It happens to everyone at some point. Life gets busy and despite your best effort, something slips through the cracks, leaving you with no response except a shrug of the shoulders and a sheepish, “Sorry. I forgot!”
While it’s human nature to forget things on occasion, forgetting to prepare for one of Mother Nature’s hazards can carry severe consequences. In honor of “I Forgot Day,” which is July 2, focus your attention on these simple steps to ensure you remember to stay ready:
- Set reminders: A calendar is a powerful tool to prepare for future events. Whether you favor an electronic or a paper calendar, put it to use by creating timely reminders to revisit your emergency preparedness efforts. You can also sign up for Do1Thing, which will provide you with free, monthly email reminders and tips for disaster readiness. National holidays and observances can also serve as helpful reminders to stay disaster ready. For example, when we make the change to Daylight Savings Time in the spring is an ideal time to test your smoke alarms to make sure they’re working, and to replace your batteries if they’re more than a year old.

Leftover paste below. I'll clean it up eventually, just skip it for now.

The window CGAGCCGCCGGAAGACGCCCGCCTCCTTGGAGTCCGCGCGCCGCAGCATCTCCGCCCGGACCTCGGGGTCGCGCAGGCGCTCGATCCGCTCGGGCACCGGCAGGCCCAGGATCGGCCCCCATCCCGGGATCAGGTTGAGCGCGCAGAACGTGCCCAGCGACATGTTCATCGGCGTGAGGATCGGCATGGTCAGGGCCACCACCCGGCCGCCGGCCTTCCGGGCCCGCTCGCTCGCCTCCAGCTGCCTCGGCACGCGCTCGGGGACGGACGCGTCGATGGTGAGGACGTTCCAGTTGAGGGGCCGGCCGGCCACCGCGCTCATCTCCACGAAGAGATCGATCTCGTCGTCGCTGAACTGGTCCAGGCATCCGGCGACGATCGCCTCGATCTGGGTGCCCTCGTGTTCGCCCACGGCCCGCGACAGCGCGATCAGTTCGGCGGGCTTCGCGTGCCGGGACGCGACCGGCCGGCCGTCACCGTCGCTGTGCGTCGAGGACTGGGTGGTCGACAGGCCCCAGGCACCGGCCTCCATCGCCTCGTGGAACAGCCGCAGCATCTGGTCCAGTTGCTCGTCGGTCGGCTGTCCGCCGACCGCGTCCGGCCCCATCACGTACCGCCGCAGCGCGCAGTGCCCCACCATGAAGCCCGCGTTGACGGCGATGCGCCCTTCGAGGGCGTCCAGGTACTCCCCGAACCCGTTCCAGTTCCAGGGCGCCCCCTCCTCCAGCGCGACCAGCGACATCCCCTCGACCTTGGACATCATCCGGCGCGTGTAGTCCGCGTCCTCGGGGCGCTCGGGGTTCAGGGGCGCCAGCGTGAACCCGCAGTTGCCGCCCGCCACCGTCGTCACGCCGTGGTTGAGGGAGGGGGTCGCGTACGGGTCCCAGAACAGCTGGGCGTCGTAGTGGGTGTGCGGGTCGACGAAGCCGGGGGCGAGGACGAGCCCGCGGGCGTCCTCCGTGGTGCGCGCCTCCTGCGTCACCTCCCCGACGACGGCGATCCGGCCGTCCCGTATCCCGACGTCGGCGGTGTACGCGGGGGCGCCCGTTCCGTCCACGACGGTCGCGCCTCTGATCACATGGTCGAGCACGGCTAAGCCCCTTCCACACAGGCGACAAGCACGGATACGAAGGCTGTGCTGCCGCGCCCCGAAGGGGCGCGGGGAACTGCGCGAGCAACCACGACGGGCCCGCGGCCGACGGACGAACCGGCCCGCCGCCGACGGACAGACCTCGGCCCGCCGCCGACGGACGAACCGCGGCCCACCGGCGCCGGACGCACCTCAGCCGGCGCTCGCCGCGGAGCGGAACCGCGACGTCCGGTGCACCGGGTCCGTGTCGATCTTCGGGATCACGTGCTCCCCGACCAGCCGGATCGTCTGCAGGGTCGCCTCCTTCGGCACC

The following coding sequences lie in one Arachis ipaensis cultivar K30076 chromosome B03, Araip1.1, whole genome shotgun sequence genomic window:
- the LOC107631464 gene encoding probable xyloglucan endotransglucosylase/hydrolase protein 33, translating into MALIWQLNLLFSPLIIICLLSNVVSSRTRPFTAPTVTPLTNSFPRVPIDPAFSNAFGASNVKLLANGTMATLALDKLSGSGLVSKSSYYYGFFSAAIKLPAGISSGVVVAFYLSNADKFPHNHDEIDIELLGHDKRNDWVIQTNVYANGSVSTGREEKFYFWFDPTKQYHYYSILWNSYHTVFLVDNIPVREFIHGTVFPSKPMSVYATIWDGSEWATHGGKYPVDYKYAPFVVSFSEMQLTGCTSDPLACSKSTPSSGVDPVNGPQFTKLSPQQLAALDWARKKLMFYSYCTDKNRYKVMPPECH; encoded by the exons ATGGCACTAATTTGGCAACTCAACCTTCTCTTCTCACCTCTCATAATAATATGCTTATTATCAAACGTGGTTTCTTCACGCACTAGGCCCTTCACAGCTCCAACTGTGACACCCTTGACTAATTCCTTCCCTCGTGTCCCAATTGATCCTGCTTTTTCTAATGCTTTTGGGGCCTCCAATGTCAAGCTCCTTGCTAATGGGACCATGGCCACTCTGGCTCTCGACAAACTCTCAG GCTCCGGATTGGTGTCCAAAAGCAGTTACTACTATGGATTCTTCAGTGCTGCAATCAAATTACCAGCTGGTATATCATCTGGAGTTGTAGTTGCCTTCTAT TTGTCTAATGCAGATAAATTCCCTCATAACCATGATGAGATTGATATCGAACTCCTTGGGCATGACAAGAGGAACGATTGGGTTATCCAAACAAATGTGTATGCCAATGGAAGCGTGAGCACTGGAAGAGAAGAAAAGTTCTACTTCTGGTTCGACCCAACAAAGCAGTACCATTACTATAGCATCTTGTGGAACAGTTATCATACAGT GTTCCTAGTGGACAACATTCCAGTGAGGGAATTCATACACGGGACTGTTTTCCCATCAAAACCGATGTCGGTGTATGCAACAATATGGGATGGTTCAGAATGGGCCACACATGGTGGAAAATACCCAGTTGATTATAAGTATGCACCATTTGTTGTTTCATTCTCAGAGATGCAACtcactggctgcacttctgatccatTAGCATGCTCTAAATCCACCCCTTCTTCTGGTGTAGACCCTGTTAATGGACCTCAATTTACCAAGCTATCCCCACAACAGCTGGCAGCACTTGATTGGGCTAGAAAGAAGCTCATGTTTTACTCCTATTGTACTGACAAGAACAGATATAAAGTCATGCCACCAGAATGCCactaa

- Make a list: You probably use lists to manage the grocery shopping, holiday gift giving, “honey do” tasks and hundreds of other daily chores. Add emergency preparedness to that mix and you’ll be ahead of the game. Ready Georgia has made it easy for you by creating a checklist of all the items you need to have in your Ready kit. Even better, you can take that list with you on your next shopping trip when you download the Ready Georgia app.
- Delegate tasks: As you create a plan for responding to various threats, be mindful of what responsibilities you can assign to each family member to ensure no items slip through the cracks. After you have finalized your plan, communicate it clearly so everyone knows their role and what to do in the event of an emergency.
By incorporating these simple steps in your emergency preparedness efforts, you’ll have a better response for Mother Nature if/when she calls upon you than shrugging and saying, “I forgot.”